The Last Lost World by Lydia V. Pyne
Ice Ages, Human Origins, and the Invention of the Pleistocene

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An enlightening investigation of the Pleistocene’s dual character as a geologic time—and as a cultural idea

The Pleistocene is the epoch of geologic time closest to our own. It’s a time of ice ages, global migrations, and mass extinctions—of woolly rhinos, mammoths, giant ground sloths, and not least early species of Homo. It’s the world that created ours.

But outside that environmental story there exists a parallel narrative that describes how our ideas about the Pleistocene have emerged. This story explains the place of the Pleistocene in shaping intellectual culture, and the role of a rapidly evolving culture in creating the idea of the Pleistocene and in establishing its dimensions. This second story addresses how the epoch, its Earth-shaping events, and its creatures, both those that survived and those that disappeared, helped kindle new sciences and a new origins story as the sciences split from the humanities as a way of looking at the past.

Ultimately, it is the story of how the dominant creature to emerge from the frost-and-fire world of the Pleistocene came to understand its place in the scheme of things. A remarkable synthesis of science and history, The Last Lost World describes the world that made our modern one.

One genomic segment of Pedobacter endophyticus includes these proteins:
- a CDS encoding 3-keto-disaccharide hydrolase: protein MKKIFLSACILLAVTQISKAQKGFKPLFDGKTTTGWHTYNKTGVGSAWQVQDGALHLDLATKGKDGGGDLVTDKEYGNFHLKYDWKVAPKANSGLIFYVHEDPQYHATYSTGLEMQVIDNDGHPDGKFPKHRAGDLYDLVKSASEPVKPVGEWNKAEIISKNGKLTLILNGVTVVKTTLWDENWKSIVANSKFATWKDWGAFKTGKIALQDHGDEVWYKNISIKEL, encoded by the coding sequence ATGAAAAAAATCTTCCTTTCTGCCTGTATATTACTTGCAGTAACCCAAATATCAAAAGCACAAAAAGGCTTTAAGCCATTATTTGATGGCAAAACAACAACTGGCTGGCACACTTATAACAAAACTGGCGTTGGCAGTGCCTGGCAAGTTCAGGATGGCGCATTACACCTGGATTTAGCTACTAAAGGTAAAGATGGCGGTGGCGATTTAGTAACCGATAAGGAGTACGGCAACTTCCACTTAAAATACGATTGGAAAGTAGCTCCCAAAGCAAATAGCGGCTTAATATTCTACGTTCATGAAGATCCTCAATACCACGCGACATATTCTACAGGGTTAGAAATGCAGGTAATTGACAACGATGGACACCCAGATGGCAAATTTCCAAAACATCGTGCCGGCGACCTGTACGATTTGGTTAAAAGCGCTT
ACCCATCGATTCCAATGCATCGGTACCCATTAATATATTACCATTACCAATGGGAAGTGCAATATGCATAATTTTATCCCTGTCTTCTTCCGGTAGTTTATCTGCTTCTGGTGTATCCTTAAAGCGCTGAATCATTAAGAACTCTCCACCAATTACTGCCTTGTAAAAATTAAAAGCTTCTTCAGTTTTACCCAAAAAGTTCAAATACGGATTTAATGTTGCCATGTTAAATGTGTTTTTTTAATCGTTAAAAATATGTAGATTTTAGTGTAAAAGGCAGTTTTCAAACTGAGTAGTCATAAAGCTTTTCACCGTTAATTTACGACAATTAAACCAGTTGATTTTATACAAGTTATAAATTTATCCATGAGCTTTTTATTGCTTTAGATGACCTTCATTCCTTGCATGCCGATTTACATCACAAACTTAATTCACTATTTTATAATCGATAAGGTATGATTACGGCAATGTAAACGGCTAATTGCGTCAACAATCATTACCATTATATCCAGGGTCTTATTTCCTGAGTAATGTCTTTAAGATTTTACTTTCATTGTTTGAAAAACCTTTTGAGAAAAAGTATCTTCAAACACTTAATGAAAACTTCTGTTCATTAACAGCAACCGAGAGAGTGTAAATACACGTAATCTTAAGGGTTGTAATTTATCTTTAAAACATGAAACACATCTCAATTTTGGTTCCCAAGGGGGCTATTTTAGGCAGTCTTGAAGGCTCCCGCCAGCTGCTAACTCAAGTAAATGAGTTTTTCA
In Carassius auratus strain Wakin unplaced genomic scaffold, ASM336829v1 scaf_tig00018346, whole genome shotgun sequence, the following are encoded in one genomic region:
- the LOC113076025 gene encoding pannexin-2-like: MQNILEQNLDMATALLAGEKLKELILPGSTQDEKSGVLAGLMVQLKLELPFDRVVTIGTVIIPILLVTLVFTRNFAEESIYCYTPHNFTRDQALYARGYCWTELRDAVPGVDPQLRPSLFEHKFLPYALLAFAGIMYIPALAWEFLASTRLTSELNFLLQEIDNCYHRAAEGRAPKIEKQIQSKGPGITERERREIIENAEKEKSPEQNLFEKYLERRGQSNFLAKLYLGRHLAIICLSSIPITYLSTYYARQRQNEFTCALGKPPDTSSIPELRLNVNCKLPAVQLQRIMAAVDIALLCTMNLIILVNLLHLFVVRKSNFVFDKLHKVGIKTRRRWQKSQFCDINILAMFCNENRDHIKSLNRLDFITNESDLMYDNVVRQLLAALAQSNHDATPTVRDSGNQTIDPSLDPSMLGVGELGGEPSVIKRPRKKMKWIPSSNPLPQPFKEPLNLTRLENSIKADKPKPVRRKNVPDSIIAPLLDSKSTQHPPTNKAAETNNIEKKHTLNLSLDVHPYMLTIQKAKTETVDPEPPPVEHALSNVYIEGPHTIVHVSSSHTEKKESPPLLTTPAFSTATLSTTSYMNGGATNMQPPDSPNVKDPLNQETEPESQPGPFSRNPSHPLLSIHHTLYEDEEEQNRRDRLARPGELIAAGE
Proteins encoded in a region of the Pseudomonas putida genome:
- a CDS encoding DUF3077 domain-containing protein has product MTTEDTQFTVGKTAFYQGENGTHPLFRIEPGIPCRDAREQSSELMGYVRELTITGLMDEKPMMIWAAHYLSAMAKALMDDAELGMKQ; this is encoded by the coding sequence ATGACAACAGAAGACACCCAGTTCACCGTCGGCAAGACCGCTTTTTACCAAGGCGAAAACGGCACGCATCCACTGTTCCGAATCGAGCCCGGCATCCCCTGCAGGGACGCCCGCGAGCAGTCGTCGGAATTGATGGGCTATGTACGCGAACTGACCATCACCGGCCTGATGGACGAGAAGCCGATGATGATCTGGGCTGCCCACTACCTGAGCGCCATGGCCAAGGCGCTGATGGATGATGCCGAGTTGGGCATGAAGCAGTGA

About Lydia V. Pyne

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LYDIA V. PYNE is a lecturer at Drexel University. She has an MA and PhD in the history and philosophy of science, and an MA degree in anthropology. Her father, STEPHEN J. PYNE, is a historian in the School of Life Sciences at Arizona State University. He is the award-winning author of Voyager, Year of the Fires, and How the Canyon Became Grand. Visit
Published June 14, 2012 by Penguin Books. 314 pages
Genres: Nature & Wildlife, Science & Math, Professional & Technical. Non-fiction

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Lasting from about 3 million to 10,000 years ago, the Pleistocene is both a geological epoch and an idea, write science historians Stephen Pyne (Voyager: Exploration, Space, and the Third Great Age of Discovery, 2011, etc.) and his daughter Lydia, who proceed to deliver a perceptive account of both.

May 15 2012 | Read Full Review of The Last Lost World: Ice Ages...

Publishers Weekly

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 Father and daughter historians Lydia Pyne (Drexel University) and Stephen Pyne (Year of the Fires) argue that, in the 19th century, with the development of the notion of the Pleistocene era—from 2.6 million years ago to about 10,000–12,000 years ago, toward the end of which Homo sapiens eme...

Mar 26 2012 | Read Full Review of The Last Lost World: Ice Ages...

Open Letters Monthly

The Last Lost World: Ice Ages, Human Origins, and the Invention of the Pleistocene.

| Read Full Review of The Last Lost World: Ice Ages...

Science News

in colder periods, exotic species rendered Europe, in the words of this father-daughter writing team, “a woolly Serengeti on steroids.” The Last Lost World, however, is not so much about the facts of the Pleistocene as it is about the idea of the Pleistocene — how scientists real...

Sep 21 2012 | Read Full Review of The Last Lost World: Ice Ages...

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